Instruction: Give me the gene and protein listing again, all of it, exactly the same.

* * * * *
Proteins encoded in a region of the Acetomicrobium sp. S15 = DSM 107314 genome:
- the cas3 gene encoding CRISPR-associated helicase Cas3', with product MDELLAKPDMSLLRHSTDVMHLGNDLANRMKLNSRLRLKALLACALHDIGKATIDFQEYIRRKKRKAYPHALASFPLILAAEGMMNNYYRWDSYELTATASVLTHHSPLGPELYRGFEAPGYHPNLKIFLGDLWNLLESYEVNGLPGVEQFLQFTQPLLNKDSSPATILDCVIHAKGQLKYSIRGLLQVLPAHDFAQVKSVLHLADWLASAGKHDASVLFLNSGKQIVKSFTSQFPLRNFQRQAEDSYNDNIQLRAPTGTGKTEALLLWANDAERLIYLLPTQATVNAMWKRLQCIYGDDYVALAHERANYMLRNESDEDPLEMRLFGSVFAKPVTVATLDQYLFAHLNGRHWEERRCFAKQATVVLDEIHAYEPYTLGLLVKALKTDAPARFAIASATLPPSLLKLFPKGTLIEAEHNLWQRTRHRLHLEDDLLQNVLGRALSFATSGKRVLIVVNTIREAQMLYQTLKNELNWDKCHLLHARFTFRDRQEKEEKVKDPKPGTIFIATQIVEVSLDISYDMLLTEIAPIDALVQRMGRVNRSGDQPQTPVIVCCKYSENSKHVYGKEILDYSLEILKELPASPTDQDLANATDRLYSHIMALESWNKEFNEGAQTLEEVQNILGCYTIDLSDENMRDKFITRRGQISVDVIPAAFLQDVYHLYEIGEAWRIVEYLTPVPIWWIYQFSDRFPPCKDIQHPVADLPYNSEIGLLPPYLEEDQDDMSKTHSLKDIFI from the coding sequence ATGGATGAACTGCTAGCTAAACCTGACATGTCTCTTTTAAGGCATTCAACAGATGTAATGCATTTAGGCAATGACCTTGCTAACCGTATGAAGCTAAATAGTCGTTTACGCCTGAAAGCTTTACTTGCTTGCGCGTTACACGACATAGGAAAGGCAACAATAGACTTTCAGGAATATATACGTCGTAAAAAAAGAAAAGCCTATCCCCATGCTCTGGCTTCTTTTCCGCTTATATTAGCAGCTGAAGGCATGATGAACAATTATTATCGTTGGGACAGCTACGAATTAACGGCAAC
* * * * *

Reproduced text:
Proteins encoded in a region of the Acetomicrobium sp. S15 = DSM 107314 genome:
- the cas3 gene encoding CRISPR-associated helicase Cas3', with product MDELLAKPDMSLLRHSTDVMHLGNDLANRMKLNSRLRLKALLACALHDIGKATIDFQEYIRRKKRKAYPHALASFPLILAAEGMMNNYYRWDSYELTATASVLTHHSPLGPELYRGFEAPGYHPNLKIFLGDLWNLLESYEVNGLPGVEQFLQFTQPLLNKDSSPATILDCVIHAKGQLKYSIRGLLQVLPAHDFAQVKSVLHLADWLASAGKHDASVLFLNSGKQIVKSFTSQFPLRNFQRQAEDSYNDNIQLRAPTGTGKTEALLLWANDAERLIYLLPTQATVNAMWKRLQCIYGDDYVALAHERANYMLRNESDEDPLEMRLFGSVFAKPVTVATLDQYLFAHLNGRHWEERRCFAKQATVVLDEIHAYEPYTLGLLVKALKTDAPARFAIASATLPPSLLKLFPKGTLIEAEHNLWQRTRHRLHLEDDLLQNVLGRALSFATSGKRVLIVVNTIREAQMLYQTLKNELNWDKCHLLHARFTFRDRQEKEEKVKDPKPGTIFIATQIVEVSLDISYDMLLTEIAPIDALVQRMGRVNRSGDQPQTPVIVCCKYSENSKHVYGKEILDYSLEILKELPASPTDQDLANATDRLYSHIMALESWNKEFNEGAQTLEEVQNILGCYTIDLSDENMRDKFITRRGQISVDVIPAAFLQDVYHLYEIGEAWRIVEYLTPVPIWWIYQFSDRFPPCKDIQHPVADLPYNSEIGLLPPYLEEDQDDMSKTHSLKDIFI from the coding sequence ATGGATGAACTGCTAGCTAAACCTGACATGTCTCTTTTAAGGCATTCAACAGATGTAATGCATTTAGGCAATGACCTTGCTAACCGTATGAAGCTAAATAGTCGTTTACGCCTGAAAGCTTTACTTGCTTGCGCGTTACACGACATAGGAAAGGCAACAATAGACTTTCAGGAATATATACGTCGTAAAAAAAGAAAAGCCTATCCCCATGCTCTGGCTTCTTTTCCGCTTATATTAGCAGCTGAAGGCATGATGAACAATTATTATCGTTGGGACAGCTACGAATTAACGGCAAC